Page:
Yuan F. et al., 2021: Low-intensity extracorporeal shockwave therapy for erectile dysfunction: an overview of systematic reviews.
Yuan F, Wang Y, Ma Z, Jing M, You Y, Yu X, Chang D, Zhang P.
Traditional Chinese Medicine Regulating Metabolic Diseases Key Laboratory of Sichuan Province, Hospital of Chengdu University of Traditional Chinese Medicine, Chengdu, China.
Department of Clinical Medicine, Chengdu University of Traditional Chinese Medicine, Chengdu, China.
Department of Urology, the Affiliated Hospital of Chengdu University, Chengdu, China.
Department of Andrology, the Reproductive & Women's and Children's Hospital, Chengdu University of Traditional Chinese Medicine, Chengdu, China.
Background: Low-intensity extracorporeal shockwave therapy (LI-ESWT) may be a successful complementary treatment approach for erectile dysfunction (ED). In this study, we aimed to review and summarize the research evidence from systematic reviews (SRs)/meta-analyses (MAs) regarding the clinical effectiveness of LI-ESWT for ED.
Methods: Studies on LI-ESWT for ED were searched using eight electronic databases from establishment of each database to 31 June 2021 with the language restrictions of Chinese and English. All articles were screened, and qualifying data were recorded based on the inclusion criteria. Methods including: the Assessing the Methodological Quality of Systematic Reviews 2 (AMSTAR-2); the Risk of Bias in Systematic Reviews (ROBIS); the Preferred Reporting Items for Systematic Reviews and Meta-Analyses (PRISMA); and Grading of Recommendations, Assessment Development, and the Evaluation (GRADE) were used by two independent raters to assess methodological quality, risk of bias, reporting quality, and SR evidence of quality, respectively.
Results: Eight SRs/MAs met all inclusion criteria. Seven reviews were rated as critically low on overall confidence and one review was low on confidence based on the AMSTAR-2 appraisal tool. While most PRISMA criteria were met, the major reporting flaws were in relation the financial statements not being included, along with no protocol registrations. Three SRs/MAs were classed as low risk regarding bias as measured by the ROBIS tool. Based on the GRADE method, only one SRs/MAs of high-quality evidence and seven SRs/MAs of moderate-quality evidence were found. The present research results supported LI-ESWT as a complementary therapy for ED patients, but the evidence should be considered carefully due to the methodological flaws identified.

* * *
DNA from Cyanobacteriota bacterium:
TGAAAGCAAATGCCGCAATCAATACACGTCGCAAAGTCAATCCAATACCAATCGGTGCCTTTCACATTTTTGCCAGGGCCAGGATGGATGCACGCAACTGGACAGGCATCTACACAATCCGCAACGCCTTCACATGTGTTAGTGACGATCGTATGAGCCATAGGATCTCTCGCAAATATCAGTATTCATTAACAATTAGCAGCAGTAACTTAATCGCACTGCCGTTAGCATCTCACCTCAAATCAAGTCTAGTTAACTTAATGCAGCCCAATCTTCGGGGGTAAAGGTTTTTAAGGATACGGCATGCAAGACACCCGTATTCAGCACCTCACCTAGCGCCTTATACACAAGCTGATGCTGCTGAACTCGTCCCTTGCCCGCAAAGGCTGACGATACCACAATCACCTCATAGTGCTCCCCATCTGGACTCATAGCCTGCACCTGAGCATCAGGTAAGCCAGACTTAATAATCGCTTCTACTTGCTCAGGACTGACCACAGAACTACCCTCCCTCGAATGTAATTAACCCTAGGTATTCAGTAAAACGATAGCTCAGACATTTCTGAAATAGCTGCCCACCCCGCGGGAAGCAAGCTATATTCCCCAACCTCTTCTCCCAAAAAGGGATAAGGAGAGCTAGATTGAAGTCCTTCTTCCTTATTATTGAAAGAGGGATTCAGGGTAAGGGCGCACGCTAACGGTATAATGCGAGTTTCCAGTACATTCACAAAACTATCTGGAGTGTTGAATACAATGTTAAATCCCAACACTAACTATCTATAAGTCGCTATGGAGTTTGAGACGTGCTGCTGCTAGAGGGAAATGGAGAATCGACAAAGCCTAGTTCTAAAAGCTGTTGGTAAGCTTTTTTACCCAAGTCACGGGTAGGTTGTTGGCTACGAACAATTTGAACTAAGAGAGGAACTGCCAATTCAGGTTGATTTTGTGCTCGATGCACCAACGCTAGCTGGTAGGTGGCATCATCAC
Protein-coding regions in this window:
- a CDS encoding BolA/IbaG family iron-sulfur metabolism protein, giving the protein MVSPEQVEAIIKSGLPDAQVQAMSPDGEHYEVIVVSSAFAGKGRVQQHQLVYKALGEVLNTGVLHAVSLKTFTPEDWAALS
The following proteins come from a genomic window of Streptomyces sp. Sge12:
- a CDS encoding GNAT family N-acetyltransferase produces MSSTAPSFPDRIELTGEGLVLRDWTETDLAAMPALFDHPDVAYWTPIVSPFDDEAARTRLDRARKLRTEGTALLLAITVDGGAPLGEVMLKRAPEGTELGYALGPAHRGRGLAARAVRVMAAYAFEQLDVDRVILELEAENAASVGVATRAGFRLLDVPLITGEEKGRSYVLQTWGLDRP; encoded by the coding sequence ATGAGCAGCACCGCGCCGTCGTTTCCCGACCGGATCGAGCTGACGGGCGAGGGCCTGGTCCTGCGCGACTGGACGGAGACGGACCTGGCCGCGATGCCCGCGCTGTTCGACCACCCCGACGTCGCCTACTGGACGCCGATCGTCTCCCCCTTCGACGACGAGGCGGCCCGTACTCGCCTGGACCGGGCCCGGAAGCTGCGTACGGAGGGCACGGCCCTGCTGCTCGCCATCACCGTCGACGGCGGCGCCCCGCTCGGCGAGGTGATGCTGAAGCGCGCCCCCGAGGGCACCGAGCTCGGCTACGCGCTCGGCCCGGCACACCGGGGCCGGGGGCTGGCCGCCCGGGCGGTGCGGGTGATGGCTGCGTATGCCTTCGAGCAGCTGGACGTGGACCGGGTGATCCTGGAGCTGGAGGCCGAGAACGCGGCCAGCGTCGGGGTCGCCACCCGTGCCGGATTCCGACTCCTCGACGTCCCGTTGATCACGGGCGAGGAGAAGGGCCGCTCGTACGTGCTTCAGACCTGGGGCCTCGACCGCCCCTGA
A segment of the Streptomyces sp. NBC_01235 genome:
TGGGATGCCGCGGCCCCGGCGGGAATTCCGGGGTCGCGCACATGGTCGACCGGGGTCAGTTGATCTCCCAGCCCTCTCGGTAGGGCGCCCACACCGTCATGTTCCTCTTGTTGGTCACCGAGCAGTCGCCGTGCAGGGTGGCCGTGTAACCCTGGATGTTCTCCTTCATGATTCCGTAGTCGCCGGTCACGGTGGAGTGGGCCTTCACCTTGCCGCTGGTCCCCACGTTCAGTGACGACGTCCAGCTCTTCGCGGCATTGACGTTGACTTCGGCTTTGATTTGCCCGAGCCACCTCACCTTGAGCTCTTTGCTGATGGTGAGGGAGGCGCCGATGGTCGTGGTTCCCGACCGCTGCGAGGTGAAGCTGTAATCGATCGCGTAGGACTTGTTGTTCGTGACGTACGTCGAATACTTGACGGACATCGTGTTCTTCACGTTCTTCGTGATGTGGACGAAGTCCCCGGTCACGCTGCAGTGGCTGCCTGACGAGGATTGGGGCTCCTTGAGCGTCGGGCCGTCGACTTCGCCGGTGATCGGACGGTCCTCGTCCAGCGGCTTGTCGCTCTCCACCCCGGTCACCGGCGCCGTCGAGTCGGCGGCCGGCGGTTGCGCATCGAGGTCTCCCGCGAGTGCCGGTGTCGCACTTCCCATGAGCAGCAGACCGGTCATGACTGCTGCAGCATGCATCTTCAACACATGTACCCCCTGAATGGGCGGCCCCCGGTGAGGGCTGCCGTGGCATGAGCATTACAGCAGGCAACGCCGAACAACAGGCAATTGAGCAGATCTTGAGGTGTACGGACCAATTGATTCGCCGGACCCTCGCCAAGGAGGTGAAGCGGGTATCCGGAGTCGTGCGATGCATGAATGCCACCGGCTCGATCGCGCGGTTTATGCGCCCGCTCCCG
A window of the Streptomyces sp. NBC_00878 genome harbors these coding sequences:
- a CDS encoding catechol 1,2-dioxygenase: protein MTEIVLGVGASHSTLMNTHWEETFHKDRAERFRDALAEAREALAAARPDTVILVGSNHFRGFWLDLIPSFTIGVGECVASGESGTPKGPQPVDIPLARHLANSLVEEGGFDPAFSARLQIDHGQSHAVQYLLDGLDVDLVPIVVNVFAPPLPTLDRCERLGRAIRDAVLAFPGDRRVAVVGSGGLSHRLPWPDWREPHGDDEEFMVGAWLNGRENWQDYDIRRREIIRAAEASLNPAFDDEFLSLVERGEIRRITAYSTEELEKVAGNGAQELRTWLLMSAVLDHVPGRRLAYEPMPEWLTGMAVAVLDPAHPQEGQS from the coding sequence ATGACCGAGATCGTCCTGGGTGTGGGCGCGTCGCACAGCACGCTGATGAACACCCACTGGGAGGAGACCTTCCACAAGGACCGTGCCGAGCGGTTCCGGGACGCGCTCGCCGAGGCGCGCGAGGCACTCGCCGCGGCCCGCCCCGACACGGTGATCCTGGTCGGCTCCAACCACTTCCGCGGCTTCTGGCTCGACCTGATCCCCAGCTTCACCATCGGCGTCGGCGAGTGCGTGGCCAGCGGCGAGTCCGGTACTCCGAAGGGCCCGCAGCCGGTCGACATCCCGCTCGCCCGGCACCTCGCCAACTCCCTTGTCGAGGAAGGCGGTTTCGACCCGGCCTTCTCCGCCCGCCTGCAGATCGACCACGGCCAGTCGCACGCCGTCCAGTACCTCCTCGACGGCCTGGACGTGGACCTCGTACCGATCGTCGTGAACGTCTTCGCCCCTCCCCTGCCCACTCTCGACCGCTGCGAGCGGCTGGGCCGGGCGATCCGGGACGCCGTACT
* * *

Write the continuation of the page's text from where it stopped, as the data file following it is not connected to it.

Discussion: Our results showed that LI-ESWT as an adjunctive therapy has benefits for ED patients. There were no obvious side effects, and the number of shockwave treatments and energy flux density (EFD) would affect the IIEF-EF, EHS and PSV scores. However, due to the limited sample size and the quality of reporting evidence, our conclusions may not be fully representative.
Transl Androl Urol. 2021 Sep;10(9):3684-3696. doi: 10.21037/tau-21-730. PMID: 34733663. FREE ARTICLE
To convince a reader to study another systematic review in addition to what has been published on the subject needs good arguments. Here they are: ”some patients choose to undergo LI ESWT for treating ED to improve their quality of life, but evidence supporting the benefits and safety of LI-ESWT remains absent. Therefore, high-quality and credible clinical evidence on LI-ESWT for treating ED is still required. The novelty of this article is that the research on the treatment of ED with LI-ESWT has a wider range of ED, reviews all published meta-analyses, includes the latest literatures and has a higher quality of evidence.” The present paper has reached the next level status of systematic reviews, which is the systematic review of already published systematic reviews. This increases the expectations. However the conclusions are not different from what is known: LI-ESWT may help but the evidence is low. That is a disappointing read.